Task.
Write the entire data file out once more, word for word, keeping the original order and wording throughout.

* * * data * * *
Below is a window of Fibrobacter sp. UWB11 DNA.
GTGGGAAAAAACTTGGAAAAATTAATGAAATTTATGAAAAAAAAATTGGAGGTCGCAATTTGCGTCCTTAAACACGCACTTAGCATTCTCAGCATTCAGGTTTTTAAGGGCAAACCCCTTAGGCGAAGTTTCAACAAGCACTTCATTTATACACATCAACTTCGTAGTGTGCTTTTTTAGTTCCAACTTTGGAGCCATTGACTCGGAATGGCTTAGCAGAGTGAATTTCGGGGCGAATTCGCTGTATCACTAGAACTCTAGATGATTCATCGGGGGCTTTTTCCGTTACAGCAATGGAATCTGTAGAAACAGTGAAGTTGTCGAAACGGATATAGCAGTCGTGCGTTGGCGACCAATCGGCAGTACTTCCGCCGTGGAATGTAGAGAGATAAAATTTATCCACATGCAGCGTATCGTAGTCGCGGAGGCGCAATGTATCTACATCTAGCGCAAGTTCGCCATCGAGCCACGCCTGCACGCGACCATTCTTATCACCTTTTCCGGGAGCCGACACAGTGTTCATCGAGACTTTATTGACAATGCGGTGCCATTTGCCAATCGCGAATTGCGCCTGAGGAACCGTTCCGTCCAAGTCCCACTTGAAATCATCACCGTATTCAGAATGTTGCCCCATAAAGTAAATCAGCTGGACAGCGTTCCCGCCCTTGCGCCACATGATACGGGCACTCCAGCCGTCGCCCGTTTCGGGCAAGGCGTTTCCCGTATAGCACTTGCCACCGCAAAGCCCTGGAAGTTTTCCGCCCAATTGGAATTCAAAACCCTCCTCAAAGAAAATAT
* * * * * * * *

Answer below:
Below is a window of Fibrobacter sp. UWB11 DNA.
GTGGGAAAAAACTTGGAAAAATTAATGAAATTTATGAAAAAAAAATTGGAGGTCGCAATTTGCGTCCTTAAACACGCACTTAGCATTCTCAGCATTCAGGTTTTTAAGGGCAAACCCCTTAGGCGAAGTTTCAACAAGCACTTCATTTATACACATCAACTTCGTAGTGTGCTTTTTTAGTTCCAACTTTGGAGCCATTGACTCGGAATGGCTTAGCAGAGTGAATTTCGGGGCGAATTCGCTGTATCACTAGAACTCTAGATGATTCATCGGGGGCTTTTTCCGTTACAGCAATGGAATCTGTAGAAACAGTGAAGTTGTCGAAACGGATATAGCAGTCGTGCGTTGGCGACCAATCGGCAGTACTTCCGCCGTGGAATGTAGAGAGATAAAATTTATCCACATGCAGCGTATCGTAGTCGCGGAGGCGCAATGTATCTACATCTAGCGCAAGTTCGCCATCGAGCCACGCCTGCACGCGACCATTCTTATCACCTTTTCCGGGAGCCGACACAGTGTTCATCGAGACTTTATTGACAATGCGGTGCCATTTGCCAATCGCGAATTGCGCCTGAGGAACCGTTCCGTCCAAGTCCCACTTGAAATCATCACCGTATTCAGAATGTTGCCCCATAAAGTAAATCAGCTGGACAGCGTTCCCGCCCTTGCGCCACATGATACGGGCACTCCAGCCGTCGCCCGTTTCGGGCAAGGCGTTTCCCGTATAGCACTTGCCACCGCAAAGCCCTGGAAGTTTTCCGCCCAATTGGAATTCAAAACCCTCCTCAAAGAAAATAT